I discovered Old Possum’s Book of Practical Cats upon reading about T.S. Eliot in the book The Archivist by Martha Cooley (ugh, I did not appreciate the psychodrama in that one either!). Apparently T.S. Eliot went by the name “Old Possum” and wrote this assortment of whimsical poems about cats in letters he wrote to his godchildren. It’s a great compilation of funny poems about cat, which any cat-loving (or even not so much cat loving) reader would appreciate, and this particular edition by Harcourt Brace is beautifully illustrated by Edward Gorey, one of my favorite illustrators!
There is a little introductory poem entitled “The Naming of Cats” and I love how the poem emphasizes the importance of naming a cat:
But I tell you,
a cat needs a name that’s particular,
A name that is peculiar, and more dignified,
Else how can he
keep up his tail perpendicular,
Or spread out his whiskers,
or cherish his pride?
A selection of poems follow the first, this time regaling the reader with the antics of several cats with very distinct personalities.
There’s Jennyanydots (“The Old Gumbie Cat”) whose owners think she is very lazy because she’s always found snoozing, but as soon as everyone is asleep, she rounds up the mice so she can teach them ”music, crocheting and tatting.” She also teaches cockroaches to dance.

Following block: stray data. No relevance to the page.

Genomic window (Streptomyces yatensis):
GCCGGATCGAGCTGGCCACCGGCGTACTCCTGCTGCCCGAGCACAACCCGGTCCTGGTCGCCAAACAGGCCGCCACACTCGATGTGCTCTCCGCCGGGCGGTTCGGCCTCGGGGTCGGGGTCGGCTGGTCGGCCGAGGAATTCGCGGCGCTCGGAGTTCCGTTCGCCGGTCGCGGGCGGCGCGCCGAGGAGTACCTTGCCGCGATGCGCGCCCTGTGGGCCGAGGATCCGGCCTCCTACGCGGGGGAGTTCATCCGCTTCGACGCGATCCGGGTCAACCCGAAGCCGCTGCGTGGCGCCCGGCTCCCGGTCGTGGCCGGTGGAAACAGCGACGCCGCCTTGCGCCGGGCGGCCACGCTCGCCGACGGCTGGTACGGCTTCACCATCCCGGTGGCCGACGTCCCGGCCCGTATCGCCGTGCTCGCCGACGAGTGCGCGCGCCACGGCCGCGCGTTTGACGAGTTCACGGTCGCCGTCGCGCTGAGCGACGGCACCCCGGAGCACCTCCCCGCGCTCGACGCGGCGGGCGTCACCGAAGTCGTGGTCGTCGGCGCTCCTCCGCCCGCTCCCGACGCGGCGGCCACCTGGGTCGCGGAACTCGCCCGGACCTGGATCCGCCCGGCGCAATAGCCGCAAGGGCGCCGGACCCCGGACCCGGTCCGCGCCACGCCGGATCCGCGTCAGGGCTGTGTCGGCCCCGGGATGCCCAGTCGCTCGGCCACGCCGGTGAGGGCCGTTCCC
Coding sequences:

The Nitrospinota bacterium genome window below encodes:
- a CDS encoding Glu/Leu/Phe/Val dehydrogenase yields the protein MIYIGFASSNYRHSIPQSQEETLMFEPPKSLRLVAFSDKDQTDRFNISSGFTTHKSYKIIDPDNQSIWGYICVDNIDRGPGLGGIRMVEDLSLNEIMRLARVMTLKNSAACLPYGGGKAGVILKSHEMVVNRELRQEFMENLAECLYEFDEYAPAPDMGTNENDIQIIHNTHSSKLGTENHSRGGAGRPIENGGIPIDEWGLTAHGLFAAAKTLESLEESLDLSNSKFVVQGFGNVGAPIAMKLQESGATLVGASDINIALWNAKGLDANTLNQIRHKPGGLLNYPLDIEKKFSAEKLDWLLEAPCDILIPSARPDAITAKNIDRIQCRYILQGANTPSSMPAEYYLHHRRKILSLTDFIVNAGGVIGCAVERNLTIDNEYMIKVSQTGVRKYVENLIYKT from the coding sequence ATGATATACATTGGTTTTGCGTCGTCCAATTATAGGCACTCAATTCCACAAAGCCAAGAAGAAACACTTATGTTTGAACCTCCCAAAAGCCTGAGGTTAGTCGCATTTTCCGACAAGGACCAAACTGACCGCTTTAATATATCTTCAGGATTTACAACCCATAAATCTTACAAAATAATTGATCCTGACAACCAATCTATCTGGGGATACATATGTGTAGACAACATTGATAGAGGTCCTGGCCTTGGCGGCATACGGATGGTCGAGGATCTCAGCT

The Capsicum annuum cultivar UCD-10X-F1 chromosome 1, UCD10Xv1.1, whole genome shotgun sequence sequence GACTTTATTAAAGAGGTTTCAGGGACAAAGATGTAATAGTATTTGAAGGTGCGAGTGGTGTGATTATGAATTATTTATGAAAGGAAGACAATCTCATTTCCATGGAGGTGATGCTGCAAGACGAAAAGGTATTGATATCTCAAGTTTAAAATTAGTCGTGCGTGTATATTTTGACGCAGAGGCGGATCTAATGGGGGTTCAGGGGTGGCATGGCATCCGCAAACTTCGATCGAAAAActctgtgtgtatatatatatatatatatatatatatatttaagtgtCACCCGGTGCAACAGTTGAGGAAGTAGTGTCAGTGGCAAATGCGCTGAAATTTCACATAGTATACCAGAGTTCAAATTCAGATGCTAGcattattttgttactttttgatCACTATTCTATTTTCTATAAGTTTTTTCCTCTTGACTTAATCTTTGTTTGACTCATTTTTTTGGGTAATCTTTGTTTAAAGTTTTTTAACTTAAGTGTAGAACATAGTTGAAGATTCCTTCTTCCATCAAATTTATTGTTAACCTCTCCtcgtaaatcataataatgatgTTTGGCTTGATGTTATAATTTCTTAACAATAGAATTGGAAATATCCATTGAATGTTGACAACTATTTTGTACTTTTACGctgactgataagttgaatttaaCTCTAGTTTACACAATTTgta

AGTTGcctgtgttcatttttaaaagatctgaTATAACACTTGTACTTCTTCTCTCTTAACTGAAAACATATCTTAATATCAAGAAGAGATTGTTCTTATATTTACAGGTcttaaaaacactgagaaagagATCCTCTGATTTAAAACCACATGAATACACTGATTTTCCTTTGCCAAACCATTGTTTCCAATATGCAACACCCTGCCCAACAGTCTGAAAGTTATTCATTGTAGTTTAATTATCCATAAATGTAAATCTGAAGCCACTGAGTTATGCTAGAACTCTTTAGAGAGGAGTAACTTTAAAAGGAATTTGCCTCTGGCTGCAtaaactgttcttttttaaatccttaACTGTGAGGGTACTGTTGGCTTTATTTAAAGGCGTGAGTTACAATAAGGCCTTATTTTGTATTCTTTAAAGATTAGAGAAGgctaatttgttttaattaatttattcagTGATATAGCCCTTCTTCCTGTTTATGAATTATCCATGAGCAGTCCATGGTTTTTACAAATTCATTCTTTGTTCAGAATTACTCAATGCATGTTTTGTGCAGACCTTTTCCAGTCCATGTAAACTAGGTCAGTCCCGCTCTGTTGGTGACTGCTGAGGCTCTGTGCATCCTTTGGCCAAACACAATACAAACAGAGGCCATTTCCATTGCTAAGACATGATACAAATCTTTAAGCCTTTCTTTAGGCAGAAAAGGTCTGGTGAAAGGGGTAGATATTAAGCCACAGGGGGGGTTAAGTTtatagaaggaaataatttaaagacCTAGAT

Growltiger is some sort of pirate cat, living on a barge and wreaking terror along the Thames.
The Rum Tum Tugger is a fastidious cat who reminds me of my cat Tomas — ornery, hard to please, and with an inflated sense of self-importance!
The Rum Tum Tugger is a Curious Cat:
If you offer him pheasant he would rather have grouse.
If you put him in a house he would much prefer a flat,
If you put him in a flat then he’d rather have a house.
If you set him on a mouse then he only wants a rat,
If you set him on a rat then he’d rather chase a mouse.
There are also other cats with equally interesting stories, namely the Jellicles, Mungojerrie and Rumpelteazer, Old Deuteronomy, The Great Rumpuscat, Mr. Mistoffelees, Gus the Theater Cat, Bustopher Jones, Skimbleshanks, and Cat Morgan.
Perhaps the most famous (and most interesting) of them all is the cat Macavity, the mystery cat, who is a master criminal who never leaves any tracks, reminiscent of the famous Sherlock Holmes nemesis Professor Moriarty.
I love this book because it capture the cat-ness of each feline character perfectly, while portraying them in humorous and highly imaginative situations. You can easily tell that T.S. Eliot was a cat lover and spent a lot of time observing their mannerisms and behavior to be able to write all these poems about them that personify them rather than pertain to them as mere animals.
The poetry has a very musical quality to it (perhaps the reason it inspired Andrew Lloyd Webber), making it a great book to read aloud to kids, to yourself, or to your cat, because as T.S. Eliot concludes:
You now have learned enough to see
That Cats are much like you and me
And other people whom we find
Possessed of various types of mind
For some are sane and some are mad
And some are good and some are bad
And some are better, some are worse –
But all may be described in verse.